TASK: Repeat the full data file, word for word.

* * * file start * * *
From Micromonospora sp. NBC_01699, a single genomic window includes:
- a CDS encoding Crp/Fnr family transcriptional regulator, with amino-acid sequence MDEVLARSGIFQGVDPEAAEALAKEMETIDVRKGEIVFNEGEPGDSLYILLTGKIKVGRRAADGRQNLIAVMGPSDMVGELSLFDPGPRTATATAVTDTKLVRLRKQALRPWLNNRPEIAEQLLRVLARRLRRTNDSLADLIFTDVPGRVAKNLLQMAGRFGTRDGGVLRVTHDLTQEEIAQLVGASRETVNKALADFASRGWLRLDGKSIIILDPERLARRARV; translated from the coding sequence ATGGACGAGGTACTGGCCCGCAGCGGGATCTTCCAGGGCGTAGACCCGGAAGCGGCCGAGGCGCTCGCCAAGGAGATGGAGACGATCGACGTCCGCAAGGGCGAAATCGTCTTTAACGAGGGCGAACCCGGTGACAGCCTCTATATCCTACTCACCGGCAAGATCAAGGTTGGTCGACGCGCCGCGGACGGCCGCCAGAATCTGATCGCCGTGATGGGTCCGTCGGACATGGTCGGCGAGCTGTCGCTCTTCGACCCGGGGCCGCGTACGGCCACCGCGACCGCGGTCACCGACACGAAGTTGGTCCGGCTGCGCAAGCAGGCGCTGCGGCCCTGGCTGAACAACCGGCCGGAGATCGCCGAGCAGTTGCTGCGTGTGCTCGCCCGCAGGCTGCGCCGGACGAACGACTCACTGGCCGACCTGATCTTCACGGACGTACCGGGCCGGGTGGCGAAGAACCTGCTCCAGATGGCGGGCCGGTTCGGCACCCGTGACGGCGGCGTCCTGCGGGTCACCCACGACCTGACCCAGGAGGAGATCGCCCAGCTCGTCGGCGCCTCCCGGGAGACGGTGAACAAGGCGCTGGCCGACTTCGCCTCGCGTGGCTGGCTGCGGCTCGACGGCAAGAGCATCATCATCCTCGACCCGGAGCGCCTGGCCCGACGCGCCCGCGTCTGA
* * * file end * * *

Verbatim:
From Micromonospora sp. NBC_01699, a single genomic window includes:
- a CDS encoding Crp/Fnr family transcriptional regulator, with amino-acid sequence MDEVLARSGIFQGVDPEAAEALAKEMETIDVRKGEIVFNEGEPGDSLYILLTGKIKVGRRAADGRQNLIAVMGPSDMVGELSLFDPGPRTATATAVTDTKLVRLRKQALRPWLNNRPEIAEQLLRVLARRLRRTNDSLADLIFTDVPGRVAKNLLQMAGRFGTRDGGVLRVTHDLTQEEIAQLVGASRETVNKALADFASRGWLRLDGKSIIILDPERLARRARV; translated from the coding sequence ATGGACGAGGTACTGGCCCGCAGCGGGATCTTCCAGGGCGTAGACCCGGAAGCGGCCGAGGCGCTCGCCAAGGAGATGGAGACGATCGACGTCCGCAAGGGCGAAATCGTCTTTAACGAGGGCGAACCCGGTGACAGCCTCTATATCCTACTCACCGGCAAGATCAAGGTTGGTCGACGCGCCGCGGACGGCCGCCAGAATCTGATCGCCGTGATGGGTCCGTCGGACATGGTCGGCGAGCTGTCGCTCTTCGACCCGGGGCCGCGTACGGCCACCGCGACCGCGGTCACCGACACGAAGTTGGTCCGGCTGCGCAAGCAGGCGCTGCGGCCCTGGCTGAACAACCGGCCGGAGATCGCCGAGCAGTTGCTGCGTGTGCTCGCCCGCAGGCTGCGCCGGACGAACGACTCACTGGCCGACCTGATCTTCACGGACGTACCGGGCCGGGTGGCGAAGAACCTGCTCCAGATGGCGGGCCGGTTCGGCACCCGTGACGGCGGCGTCCTGCGGGTCACCCACGACCTGACCCAGGAGGAGATCGCCCAGCTCGTCGGCGCCTCCCGGGAGACGGTGAACAAGGCGCTGGCCGACTTCGCCTCGCGTGGCTGGCTGCGGCTCGACGGCAAGAGCATCATCATCCTCGACCCGGAGCGCCTGGCCCGACGCGCCCGCGTCTGA